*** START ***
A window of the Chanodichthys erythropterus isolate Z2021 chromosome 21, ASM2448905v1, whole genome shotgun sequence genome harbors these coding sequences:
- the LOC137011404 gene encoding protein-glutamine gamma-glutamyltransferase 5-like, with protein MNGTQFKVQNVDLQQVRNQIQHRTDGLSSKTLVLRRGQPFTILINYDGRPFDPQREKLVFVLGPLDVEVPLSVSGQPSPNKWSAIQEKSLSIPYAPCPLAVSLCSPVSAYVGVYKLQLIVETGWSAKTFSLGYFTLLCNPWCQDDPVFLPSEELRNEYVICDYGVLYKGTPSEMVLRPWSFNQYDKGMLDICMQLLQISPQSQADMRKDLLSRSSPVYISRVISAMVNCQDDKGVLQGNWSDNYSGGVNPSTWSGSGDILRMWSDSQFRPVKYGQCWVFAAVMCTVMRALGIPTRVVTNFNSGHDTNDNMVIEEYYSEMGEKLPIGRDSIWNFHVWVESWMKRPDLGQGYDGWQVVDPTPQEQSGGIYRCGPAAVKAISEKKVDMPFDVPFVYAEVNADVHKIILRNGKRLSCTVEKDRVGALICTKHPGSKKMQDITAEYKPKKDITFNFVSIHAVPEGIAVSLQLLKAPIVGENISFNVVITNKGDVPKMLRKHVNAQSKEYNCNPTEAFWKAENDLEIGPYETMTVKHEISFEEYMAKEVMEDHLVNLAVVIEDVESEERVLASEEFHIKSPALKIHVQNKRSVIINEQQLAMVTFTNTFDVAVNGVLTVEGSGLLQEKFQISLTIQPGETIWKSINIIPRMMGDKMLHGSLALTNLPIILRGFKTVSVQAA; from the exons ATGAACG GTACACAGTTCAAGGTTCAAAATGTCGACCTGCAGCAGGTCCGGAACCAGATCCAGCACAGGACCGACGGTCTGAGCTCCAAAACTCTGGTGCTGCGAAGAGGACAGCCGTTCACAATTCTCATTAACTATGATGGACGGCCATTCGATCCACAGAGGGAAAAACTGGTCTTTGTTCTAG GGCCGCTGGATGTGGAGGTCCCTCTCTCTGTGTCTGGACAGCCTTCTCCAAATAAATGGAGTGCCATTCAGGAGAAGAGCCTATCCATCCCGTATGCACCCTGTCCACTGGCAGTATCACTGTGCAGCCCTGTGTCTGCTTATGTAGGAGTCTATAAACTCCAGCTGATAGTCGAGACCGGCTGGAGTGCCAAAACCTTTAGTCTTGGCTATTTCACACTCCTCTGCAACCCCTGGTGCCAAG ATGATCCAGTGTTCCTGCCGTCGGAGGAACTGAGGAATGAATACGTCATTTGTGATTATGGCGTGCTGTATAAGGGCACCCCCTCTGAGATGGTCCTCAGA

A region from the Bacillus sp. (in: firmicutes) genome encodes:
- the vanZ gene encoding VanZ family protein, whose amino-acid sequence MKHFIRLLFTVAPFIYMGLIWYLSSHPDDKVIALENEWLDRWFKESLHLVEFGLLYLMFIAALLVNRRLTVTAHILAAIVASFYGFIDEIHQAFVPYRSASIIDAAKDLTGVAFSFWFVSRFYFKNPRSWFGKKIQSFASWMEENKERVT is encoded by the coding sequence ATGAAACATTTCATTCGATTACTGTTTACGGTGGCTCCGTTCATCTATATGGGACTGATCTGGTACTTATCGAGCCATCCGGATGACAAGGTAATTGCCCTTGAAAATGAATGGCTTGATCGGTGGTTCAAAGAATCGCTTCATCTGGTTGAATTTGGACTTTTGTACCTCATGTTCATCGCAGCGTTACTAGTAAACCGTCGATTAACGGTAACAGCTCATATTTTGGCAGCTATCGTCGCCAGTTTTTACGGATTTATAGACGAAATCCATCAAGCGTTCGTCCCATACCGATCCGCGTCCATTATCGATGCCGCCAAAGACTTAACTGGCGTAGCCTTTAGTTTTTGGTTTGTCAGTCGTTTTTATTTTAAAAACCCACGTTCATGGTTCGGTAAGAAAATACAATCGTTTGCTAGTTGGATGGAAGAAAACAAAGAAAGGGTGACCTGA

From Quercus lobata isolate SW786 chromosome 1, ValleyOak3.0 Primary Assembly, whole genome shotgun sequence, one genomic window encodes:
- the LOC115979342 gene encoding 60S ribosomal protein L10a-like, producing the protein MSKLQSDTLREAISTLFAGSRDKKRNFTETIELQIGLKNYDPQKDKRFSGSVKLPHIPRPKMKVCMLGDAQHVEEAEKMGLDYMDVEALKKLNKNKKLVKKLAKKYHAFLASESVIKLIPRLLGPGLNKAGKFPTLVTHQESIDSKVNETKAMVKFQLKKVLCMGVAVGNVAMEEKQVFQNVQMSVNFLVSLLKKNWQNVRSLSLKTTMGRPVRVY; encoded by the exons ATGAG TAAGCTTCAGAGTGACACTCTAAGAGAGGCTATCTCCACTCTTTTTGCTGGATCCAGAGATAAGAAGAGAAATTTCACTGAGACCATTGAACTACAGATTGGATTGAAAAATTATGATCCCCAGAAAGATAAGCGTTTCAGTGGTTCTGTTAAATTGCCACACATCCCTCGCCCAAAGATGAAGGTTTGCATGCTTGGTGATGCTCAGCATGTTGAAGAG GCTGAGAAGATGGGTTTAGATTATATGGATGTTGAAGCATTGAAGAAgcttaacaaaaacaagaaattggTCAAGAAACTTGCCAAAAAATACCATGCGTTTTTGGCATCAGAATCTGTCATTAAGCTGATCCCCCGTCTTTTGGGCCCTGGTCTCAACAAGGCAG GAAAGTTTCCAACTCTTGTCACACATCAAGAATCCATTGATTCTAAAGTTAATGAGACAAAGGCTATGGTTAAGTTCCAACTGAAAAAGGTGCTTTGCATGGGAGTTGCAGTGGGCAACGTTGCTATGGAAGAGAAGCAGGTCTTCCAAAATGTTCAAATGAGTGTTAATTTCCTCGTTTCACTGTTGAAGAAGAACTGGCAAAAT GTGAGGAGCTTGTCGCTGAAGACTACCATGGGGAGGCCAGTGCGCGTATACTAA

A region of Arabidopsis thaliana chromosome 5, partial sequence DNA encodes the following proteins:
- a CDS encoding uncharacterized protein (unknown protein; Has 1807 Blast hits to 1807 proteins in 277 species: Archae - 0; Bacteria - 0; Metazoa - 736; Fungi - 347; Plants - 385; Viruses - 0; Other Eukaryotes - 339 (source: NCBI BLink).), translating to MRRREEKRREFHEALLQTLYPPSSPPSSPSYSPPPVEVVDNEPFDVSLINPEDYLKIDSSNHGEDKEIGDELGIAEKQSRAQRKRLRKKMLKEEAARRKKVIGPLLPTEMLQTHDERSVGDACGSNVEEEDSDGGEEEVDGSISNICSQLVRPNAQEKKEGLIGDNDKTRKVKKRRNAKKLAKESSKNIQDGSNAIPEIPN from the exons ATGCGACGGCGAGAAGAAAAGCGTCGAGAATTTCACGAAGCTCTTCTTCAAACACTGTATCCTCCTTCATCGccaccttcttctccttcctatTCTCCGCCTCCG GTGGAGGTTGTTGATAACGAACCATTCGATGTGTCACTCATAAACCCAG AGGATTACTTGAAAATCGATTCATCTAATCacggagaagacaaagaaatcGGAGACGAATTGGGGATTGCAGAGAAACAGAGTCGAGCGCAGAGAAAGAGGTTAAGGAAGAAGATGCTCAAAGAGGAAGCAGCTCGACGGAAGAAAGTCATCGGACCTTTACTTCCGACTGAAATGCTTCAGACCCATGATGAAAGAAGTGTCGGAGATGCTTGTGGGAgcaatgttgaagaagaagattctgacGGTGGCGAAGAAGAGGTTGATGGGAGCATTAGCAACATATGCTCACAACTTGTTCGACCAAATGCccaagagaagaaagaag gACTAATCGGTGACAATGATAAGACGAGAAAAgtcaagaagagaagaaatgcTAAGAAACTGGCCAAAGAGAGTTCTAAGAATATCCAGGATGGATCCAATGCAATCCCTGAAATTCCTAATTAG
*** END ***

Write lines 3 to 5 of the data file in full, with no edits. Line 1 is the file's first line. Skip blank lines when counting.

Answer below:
A region from the Bacillus sp. (in: firmicutes) genome encodes:
- the vanZ gene encoding VanZ family protein, whose amino-acid sequence MKHFIRLLFTVAPFIYMGLIWYLSSHPDDKVIALENEWLDRWFKESLHLVEFGLLYLMFIAALLVNRRLTVTAHILAAIVASFYGFIDEIHQAFVPYRSASIIDAAKDLTGVAFSFWFVSRFYFKNPRSWFGKKIQSFASWMEENKERVT is encoded by the coding sequence ATGAAACATTTCATTCGATTACTGTTTACGGTGGCTCCGTTCATCTATATGGGACTGATCTGGTACTTATCGAGCCATCCGGATGACAAGGTAATTGCCCTTGAAAATGAATGGCTTGATCGGTGGTTCAAAGAATCGCTTCATCTGGTTGAATTTGGACTTTTGTACCTCATGTTCATCGCAGCGTTACTAGTAAACCGTCGATTAACGGTAACAGCTCATATTTTGGCAGCTATCGTCGCCAGTTTTTACGGATTTATAGACGAAATCCATCAAGCGTTCGTCCCATACCGATCCGCGTCCATTATCGATGCCGCCAAAGACTTAACTGGCGTAGCCTTTAGTTTTTGGTTTGTCAGTCGTTTTTATTTTAAAAACCCACGTTCATGGTTCGGTAAGAAAATACAATCGTTTGCTAGTTGGATGGAAGAAAACAAAGAAAGGGTGACCTGA

From Quercus lobata isolate SW786 chromosome 1, ValleyOak3.0 Primary Assembly, whole genome shotgun sequence, one genomic window encodes: